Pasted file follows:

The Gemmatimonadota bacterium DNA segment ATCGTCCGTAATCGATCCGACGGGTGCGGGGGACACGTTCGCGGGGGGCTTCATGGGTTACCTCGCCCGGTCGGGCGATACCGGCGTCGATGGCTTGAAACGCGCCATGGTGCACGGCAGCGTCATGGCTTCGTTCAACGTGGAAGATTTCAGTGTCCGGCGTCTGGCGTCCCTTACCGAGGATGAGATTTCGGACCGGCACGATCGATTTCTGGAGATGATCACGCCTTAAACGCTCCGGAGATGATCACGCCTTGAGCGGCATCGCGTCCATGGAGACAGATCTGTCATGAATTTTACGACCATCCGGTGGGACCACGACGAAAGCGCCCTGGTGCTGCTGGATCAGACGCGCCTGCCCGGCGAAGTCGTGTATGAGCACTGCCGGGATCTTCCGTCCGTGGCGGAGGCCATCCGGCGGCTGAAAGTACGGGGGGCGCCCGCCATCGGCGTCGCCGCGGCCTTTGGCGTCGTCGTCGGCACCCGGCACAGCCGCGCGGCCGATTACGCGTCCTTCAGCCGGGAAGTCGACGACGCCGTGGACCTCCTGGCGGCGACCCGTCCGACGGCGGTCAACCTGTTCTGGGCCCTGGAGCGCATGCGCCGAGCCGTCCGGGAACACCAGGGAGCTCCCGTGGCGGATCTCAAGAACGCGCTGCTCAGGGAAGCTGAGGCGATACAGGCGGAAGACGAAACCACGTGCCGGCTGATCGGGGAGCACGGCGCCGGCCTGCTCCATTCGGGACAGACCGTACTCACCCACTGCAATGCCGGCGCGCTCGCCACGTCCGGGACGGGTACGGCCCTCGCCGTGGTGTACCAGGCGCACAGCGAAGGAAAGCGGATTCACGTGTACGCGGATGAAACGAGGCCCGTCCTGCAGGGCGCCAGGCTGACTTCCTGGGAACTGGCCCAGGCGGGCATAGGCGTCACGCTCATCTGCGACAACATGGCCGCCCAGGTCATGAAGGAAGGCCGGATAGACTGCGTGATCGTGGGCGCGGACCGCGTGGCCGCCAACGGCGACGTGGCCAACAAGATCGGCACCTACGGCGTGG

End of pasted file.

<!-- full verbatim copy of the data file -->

The Gemmatimonadota bacterium DNA segment ATCGTCCGTAATCGATCCGACGGGTGCGGGGGACACGTTCGCGGGGGGCTTCATGGGTTACCTCGCCCGGTCGGGCGATACCGGCGTCGATGGCTTGAAACGCGCCATGGTGCACGGCAGCGTCATGGCTTCGTTCAACGTGGAAGATTTCAGTGTCCGGCGTCTGGCGTCCCTTACCGAGGATGAGATTTCGGACCGGCACGATCGATTTCTGGAGATGATCACGCCTTAAACGCTCCGGAGATGATCACGCCTTGAGCGGCATCGCGTCCATGGAGACAGATCTGTCATGAATTTTACGACCATCCGGTGGGACCACGACGAAAGCGCCCTGGTGCTGCTGGATCAGACGCGCCTGCCCGGCGAAGTCGTGTATGAGCACTGCCGGGATCTTCCGTCCGTGGCGGAGGCCATCCGGCGGCTGAAAGTACGGGGGGCGCCCGCCATCGGCGTCGCCGCGGCCTTTGGCGTCGTCGTCGGCACCCGGCACAGCCGCGCGGCCGATTACGCGTCCTTCAGCCGGGAAGTCGACGACGCCGTGGACCTCCTGGCGGCGACCCGTCCGACGGCGGTCAACCTGTTCTGGGCCCTGGAGCGCATGCGCCGAGCCGTCCGGGAACACCAGGGAGCTCCCGTGGCGGATCTCAAGAACGCGCTGCTCAGGGAAGCTGAGGCGATACAGGCGGAAGACGAAACCACGTGCCGGCTGATCGGGGAGCACGGCGCCGGCCTGCTCCATTCGGGACAGACCGTACTCACCCACTGCAATGCCGGCGCGCTCGCCACGTCCGGGACGGGTACGGCCCTCGCCGTGGTGTACCAGGCGCACAGCGAAGGAAAGCGGATTCACGTGTACGCGGATGAAACGAGGCCCGTCCTGCAGGGCGCCAGGCTGACTTCCTGGGAACTGGCCCAGGCGGGCATAGGCGTCACGCTCATCTGCGACAACATGGCCGCCCAGGTCATGAAGGAAGGCCGGATAGACTGCGTGATCGTGGGCGCGGACCGCGTGGCCGCCAACGGCGACGTGGCCAACAAGATCGGCACCTACGGCGTGG